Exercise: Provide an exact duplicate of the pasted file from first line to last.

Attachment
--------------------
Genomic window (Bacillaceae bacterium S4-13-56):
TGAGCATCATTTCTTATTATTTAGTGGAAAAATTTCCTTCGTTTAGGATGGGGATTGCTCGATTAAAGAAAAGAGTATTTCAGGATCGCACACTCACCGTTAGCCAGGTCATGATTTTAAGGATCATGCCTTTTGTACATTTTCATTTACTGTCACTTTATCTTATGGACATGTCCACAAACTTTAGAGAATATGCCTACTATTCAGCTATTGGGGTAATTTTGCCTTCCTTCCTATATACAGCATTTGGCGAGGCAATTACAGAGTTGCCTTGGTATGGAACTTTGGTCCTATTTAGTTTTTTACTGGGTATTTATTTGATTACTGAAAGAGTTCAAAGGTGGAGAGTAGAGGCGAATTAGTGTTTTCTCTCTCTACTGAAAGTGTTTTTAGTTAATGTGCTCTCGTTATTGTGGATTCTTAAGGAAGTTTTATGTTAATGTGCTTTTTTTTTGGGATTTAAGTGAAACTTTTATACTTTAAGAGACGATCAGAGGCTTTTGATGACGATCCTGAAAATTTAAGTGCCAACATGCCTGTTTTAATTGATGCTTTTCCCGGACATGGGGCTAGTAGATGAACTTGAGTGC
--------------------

Genomic window (Bacillaceae bacterium S4-13-56):
TGAGCATCATTTCTTATTATTTAGTGGAAAAATTTCCTTCGTTTAGGATGGGGATTGCTCGATTAAAGAAAAGAGTATTTCAGGATCGCACACTCACCGTTAGCCAGGTCATGATTTTAAGGATCATGCCTTTTGTACATTTTCATTTACTGTCACTTTATCTTATGGACATGTCCACAAACTTTAGAGAATATGCCTACTATTCAGCTATTGGGGTAATTTTGCCTTCCTTCCTATATACAGCATTTGGCGAGGCAATTACAGAGTTGCCTTGGTATGGAACTTTGGTCCTATTTAGTTTTTTACTGGGTATTTATTTGATTACTGAAAGAGTTCAAAGGTGGAGAGTAGAGGCGAATTAGTGTTTTCTCTCTCTACTGAAAGTGTTTTTAGTTAATGTGCTCTCGTTATTGTGGATTCTTAAGGAAGTTTTATGTTAATGTGCTTTTTTTTTGGGATTTAAGTGAAACTTTTATACTTTAAGAGACGATCAGAGGCTTTTGATGACGATCCTGAAAATTTAAGTGCCAACATGCCTGTTTTAATTGATGCTTTTCCCGGACATGGGGCTAGTAGATGAACTTGAGTGC